P. aeruginosa

B. aphidicola

Cases of massive horizontal transfer, above 40%:

e.g. P. aeruginosa, R. solanacearum

Expected cases of massive domain losses, up to 72% for
B. aphidicola.

Not exclusive with domain innovation, see
Rickettsia

Xanthomonas

N.meningitidis

rhizobiales

H.p.

Cyanobacteria

Listeria

S. aureus

S. pyogenes

Mycobacterium

Mycoplasma

Chlamydia

Actinomycetales

Bacillus

M.p.

Domain innovation can be above 30% (
e.g.
,
S. aureus
)

Only few cases of domain regain (maximum 8% for
M. pulmonis
)

M.l.

M.t.

Methanosarcina

Pyrococcus

Thermoplasma

Sulfolobus

Archaea

1668 families

… archaea

Case of massive turnover, above 50%:

Methanosarcina

[ defined as (gains + losses) / 2 ]

… eukaryota

A. thaliana

Bilateria

Eutheria

C. elegans

Eukaryota

5233 families


Much more domain innovation

in higher organisms



Much less horizontal transfer

H. sapiens

M. musculus

D. melanogaster

S.p.

S.c.

Conclusions


Complex evolutionary scenarios can be predicted
under a maximum likelihood principle


The traditional view of modular protein evolution:
proteins are made of a
combinatorial

assortment of
pre
-
existing domains


The new view:

domain innovation is an
ongoing process



Importance of
systematic domain analyses

INRA Toulouse

Catherine BRU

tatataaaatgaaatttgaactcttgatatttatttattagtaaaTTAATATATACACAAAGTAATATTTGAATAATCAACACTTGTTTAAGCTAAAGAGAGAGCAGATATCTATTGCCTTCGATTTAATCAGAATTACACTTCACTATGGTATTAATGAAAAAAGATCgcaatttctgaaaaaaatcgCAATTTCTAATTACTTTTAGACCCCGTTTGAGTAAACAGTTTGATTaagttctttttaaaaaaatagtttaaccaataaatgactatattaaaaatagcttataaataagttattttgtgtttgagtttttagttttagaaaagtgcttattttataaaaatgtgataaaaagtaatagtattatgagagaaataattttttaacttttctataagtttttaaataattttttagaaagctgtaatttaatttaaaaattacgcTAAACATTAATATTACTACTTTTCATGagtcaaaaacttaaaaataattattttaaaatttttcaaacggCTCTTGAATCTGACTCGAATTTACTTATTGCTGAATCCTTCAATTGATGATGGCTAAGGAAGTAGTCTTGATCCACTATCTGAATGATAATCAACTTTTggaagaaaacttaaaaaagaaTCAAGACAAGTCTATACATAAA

Emmanuel COURCELLE

Thomas SCHIEX

Daniel KAHN

Support

-
«

Après Séquençage
Génomique

» (Proteus)

-
ACI IMPBio

-

Toulouse Génopole

-
EU

-
Humboldt University

Phylogenetic profiling: why?


Exploit the idea that
correlated evolution

may inform
us on function (
Pellegrini et al., 1999
)


Best used in conjunction with other types of
correlations such as synteny, gene fusions,

correlated expression, etc…

Marcotte et al., 1999, and numerous follow
-
up articles


Conversely, the interpretation of phylogenetic profiles
may inform us on evolution of a biological function


Phylogenetic profiling: how?


Compare all
vs
. all


Cluster homologous genes


The phylogenetic distribution of each family across

n

genomes is represented as a
Boolean vector
:

a ‘
phylogenetic profile



Compare phylogenetic profiles using various
distances in {0,1}
n
, or mutual information


Critique of conventional
phylogenetic profiling


It does not take into account phylogenetic relations
between species


It is strongly affected by species
sampling bias

and
by sporadic horizontal transfer


Implicitly, single gene gain or loss events are counted
multiple times


One should therefore take
species phylogeny

into
account

Parameter estimation



Compilation of 61 families

with known evolutionary origin


One parameter class per kingdom

(an advantage of the Bayesian approach)


Use
Expectation
-
Maximization

for parameter estimation with missing information

Conditional probabilities

Domain loss at least 3
-
fold more frequent in prokaryotes

0%
5%
10%
15%
20%
25%
Conditional probability
Bacteria
Archaea
Eukaryota
Domain loss
Domain gain

Example of

evolutionary scenario

CG00307

LuxR type
activator domain

Gram +

Proteobacteria

Archaea

Gain/loss frequencies

are not correlated

with evolutionary distances

Boussau et al. (2004)

PNAS 101:9722
-
9727